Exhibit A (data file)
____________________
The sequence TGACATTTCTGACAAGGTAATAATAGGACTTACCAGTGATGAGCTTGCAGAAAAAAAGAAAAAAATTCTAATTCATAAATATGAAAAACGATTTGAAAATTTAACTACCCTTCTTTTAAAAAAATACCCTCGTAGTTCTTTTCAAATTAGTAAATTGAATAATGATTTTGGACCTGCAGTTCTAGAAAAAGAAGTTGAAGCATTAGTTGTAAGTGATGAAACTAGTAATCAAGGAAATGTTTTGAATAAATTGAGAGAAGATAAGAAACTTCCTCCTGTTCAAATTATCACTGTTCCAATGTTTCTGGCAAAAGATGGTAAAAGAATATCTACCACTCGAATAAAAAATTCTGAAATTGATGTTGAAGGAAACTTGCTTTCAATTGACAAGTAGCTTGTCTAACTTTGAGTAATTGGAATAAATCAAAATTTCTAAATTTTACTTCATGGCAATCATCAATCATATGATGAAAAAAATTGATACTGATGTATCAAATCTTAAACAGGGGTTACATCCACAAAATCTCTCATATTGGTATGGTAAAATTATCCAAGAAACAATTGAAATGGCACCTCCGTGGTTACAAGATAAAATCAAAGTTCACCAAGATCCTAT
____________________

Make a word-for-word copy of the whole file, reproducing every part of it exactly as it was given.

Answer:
The sequence TGACATTTCTGACAAGGTAATAATAGGACTTACCAGTGATGAGCTTGCAGAAAAAAAGAAAAAAATTCTAATTCATAAATATGAAAAACGATTTGAAAATTTAACTACCCTTCTTTTAAAAAAATACCCTCGTAGTTCTTTTCAAATTAGTAAATTGAATAATGATTTTGGACCTGCAGTTCTAGAAAAAGAAGTTGAAGCATTAGTTGTAAGTGATGAAACTAGTAATCAAGGAAATGTTTTGAATAAATTGAGAGAAGATAAGAAACTTCCTCCTGTTCAAATTATCACTGTTCCAATGTTTCTGGCAAAAGATGGTAAAAGAATATCTACCACTCGAATAAAAAATTCTGAAATTGATGTTGAAGGAAACTTGCTTTCAATTGACAAGTAGCTTGTCTAACTTTGAGTAATTGGAATAAATCAAAATTTCTAAATTTTACTTCATGGCAATCATCAATCATATGATGAAAAAAATTGATACTGATGTATCAAATCTTAAACAGGGGTTACATCCACAAAATCTCTCATATTGGTATGGTAAAATTATCCAAGAAACAATTGAAATGGCACCTCCGTGGTTACAAGATAAAATCAAAGTTCACCAAGATCCTAT